Interview with experts
The most successful cities in Europe at municipal waste management according the Green City Index will have their representation at the 2nd Annual Solid Waste Management Forum to be held on 22-24 May 2012 in Amsterdam – No.1 city from the list.
On the occasion of the second edition of the forum, Fleming Europe has invited experts from awarded areas to speak at the event and thus share their experience in waste management. Three of the presenting speakers performing in cities which ranked high in the index – Amsterdam (No.1), Brussels (No.10) and Copenhagen (No.7) took part in a pre-conference interview.
Industry challenges were outlined by Jaap Pranger, COO of AEB Amsterdam‘s Waste and Energy Company, Ella Stengler, MD to Confederation of European Waste-to-Energy Plants and Mette Skovgaard representing Environmental Department of City of Copenhagen & Charlotta Broman, Deputy Director, Division for Eco-Management and Chemicals, Ministry of the Environment.
1. What are the barriers of and drivers behind EU waste management policies?
Barriers are sometimes the lack of national priorities and existing commercial interests. We must not forget that EU countries come from a different starting position. Motives are obvious durability, but also shortage of raw materials and respect for future generations.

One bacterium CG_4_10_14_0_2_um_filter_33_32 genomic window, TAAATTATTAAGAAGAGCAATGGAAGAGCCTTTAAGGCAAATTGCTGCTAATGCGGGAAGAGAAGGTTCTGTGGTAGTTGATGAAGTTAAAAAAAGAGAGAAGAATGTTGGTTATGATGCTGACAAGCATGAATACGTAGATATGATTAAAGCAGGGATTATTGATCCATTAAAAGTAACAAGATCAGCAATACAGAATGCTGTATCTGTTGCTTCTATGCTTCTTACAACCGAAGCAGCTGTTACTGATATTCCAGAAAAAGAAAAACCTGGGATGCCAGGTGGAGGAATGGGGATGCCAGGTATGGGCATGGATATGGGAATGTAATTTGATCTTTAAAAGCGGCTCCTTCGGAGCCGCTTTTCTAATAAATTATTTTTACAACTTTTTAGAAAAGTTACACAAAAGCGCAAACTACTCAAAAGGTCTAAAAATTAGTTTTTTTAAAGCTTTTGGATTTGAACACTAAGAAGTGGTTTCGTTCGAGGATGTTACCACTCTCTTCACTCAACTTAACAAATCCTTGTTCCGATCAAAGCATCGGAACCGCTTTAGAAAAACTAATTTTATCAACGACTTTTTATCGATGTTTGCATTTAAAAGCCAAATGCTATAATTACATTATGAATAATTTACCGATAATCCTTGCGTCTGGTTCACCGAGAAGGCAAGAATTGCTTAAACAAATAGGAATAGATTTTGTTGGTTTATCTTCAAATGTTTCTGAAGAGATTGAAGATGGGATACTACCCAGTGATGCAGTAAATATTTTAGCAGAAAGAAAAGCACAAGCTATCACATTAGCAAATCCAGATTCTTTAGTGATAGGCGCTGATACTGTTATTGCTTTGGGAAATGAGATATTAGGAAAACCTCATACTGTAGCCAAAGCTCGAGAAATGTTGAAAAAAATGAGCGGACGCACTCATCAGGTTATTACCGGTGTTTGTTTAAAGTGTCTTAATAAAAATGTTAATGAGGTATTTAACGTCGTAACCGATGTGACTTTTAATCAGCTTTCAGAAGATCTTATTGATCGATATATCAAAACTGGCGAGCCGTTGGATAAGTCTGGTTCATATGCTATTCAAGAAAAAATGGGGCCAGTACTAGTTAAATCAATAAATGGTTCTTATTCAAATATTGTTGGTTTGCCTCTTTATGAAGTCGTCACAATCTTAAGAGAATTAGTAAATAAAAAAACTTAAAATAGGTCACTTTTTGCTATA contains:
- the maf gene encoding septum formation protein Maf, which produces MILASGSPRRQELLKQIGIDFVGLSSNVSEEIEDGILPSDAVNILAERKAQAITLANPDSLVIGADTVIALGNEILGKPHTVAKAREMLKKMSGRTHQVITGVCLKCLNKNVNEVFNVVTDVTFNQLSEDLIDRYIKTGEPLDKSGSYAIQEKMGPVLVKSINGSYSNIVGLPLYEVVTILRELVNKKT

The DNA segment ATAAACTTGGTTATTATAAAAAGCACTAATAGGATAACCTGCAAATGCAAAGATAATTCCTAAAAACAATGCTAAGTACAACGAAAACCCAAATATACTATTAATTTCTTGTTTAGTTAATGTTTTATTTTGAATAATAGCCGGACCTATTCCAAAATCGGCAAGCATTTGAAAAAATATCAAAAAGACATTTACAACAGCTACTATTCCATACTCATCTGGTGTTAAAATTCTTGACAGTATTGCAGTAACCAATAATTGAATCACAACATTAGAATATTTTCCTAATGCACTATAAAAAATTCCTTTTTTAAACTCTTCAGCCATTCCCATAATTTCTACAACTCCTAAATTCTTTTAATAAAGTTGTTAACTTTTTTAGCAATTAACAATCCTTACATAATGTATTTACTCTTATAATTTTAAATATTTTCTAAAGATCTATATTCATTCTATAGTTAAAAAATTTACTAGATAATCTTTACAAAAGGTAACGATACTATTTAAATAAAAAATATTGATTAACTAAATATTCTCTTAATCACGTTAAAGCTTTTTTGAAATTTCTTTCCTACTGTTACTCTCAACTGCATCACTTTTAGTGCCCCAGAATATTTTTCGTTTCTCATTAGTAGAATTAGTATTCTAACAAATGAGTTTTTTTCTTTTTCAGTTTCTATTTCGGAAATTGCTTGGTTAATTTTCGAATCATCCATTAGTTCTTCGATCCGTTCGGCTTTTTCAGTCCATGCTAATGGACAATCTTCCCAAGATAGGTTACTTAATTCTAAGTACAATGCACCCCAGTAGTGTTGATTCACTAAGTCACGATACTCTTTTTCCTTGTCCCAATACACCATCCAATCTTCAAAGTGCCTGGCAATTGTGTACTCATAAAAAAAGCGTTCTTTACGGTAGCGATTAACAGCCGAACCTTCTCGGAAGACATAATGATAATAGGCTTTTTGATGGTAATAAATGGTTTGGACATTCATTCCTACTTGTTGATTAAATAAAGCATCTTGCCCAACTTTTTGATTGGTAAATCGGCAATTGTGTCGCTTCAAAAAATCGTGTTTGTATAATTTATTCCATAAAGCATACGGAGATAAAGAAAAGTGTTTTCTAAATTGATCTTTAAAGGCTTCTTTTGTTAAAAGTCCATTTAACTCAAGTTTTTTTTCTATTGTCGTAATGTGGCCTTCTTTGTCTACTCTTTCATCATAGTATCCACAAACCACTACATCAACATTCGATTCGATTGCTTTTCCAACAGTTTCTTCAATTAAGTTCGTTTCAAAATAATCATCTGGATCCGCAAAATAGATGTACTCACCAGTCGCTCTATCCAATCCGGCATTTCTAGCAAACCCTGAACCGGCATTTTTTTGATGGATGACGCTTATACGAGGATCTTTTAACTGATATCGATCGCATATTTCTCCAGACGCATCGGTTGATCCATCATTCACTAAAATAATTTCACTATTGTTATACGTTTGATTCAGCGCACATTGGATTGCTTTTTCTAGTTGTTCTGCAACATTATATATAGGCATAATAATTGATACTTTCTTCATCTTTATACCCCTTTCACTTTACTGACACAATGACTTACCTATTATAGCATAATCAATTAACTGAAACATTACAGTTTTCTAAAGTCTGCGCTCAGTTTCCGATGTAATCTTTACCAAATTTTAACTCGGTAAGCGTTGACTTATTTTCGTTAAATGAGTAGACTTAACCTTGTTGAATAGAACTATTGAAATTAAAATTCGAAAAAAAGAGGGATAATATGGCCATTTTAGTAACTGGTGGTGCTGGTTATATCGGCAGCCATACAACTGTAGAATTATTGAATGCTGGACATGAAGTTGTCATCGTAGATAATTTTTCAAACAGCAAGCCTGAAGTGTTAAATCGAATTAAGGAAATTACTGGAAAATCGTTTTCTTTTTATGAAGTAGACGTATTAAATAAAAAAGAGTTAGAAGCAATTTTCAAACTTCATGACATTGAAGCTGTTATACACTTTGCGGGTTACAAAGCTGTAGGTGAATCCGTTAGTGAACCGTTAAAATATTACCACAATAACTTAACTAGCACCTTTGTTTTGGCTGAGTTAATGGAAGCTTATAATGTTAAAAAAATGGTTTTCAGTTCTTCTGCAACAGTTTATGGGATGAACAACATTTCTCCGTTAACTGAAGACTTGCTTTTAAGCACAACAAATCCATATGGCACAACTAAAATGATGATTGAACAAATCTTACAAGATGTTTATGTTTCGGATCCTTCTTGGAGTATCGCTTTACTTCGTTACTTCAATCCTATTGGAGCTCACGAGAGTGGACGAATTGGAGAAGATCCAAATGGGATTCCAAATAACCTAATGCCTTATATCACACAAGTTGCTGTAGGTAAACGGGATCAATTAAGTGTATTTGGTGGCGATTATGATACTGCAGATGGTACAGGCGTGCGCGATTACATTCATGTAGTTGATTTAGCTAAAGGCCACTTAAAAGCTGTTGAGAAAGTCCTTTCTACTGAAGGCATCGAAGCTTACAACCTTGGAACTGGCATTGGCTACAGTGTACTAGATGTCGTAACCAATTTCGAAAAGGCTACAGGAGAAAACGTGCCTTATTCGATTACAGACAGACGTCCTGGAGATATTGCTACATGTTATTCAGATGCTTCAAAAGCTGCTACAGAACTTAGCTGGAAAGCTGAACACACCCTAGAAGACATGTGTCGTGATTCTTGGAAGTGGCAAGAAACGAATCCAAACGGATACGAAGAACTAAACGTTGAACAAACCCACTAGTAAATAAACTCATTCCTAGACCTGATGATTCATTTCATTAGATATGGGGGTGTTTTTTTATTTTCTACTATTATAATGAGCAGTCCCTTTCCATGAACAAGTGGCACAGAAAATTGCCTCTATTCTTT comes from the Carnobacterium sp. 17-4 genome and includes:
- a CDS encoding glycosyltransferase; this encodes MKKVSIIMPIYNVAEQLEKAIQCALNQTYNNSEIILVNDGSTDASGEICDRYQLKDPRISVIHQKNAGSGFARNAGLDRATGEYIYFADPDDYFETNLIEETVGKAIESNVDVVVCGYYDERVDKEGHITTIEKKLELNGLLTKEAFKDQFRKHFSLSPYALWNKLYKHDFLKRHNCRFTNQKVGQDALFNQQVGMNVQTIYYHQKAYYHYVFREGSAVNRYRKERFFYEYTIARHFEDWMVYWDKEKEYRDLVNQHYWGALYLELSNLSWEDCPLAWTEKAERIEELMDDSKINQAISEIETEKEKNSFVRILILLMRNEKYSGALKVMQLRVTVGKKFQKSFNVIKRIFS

EU 27 still relies heavily on landfilling (ca. 100 million tonnes of municipal waste is still landfilled). Waste should be diverted to Recycling and Waste-to-Energy. The European landfill directive was a good start to divert waste from landfills, but it must be implemented properly in all Member States. A more ambitious waste policy could save 78 Mt CO2-e additionally (compared to 2008:10 48 Mt CO2-e). Also the energy recovery status of efficient Waste-to-Energy plants (thus higher up the waste hierarchy than landfilling) is – together with Recycling – instrumental to achieve better waste management.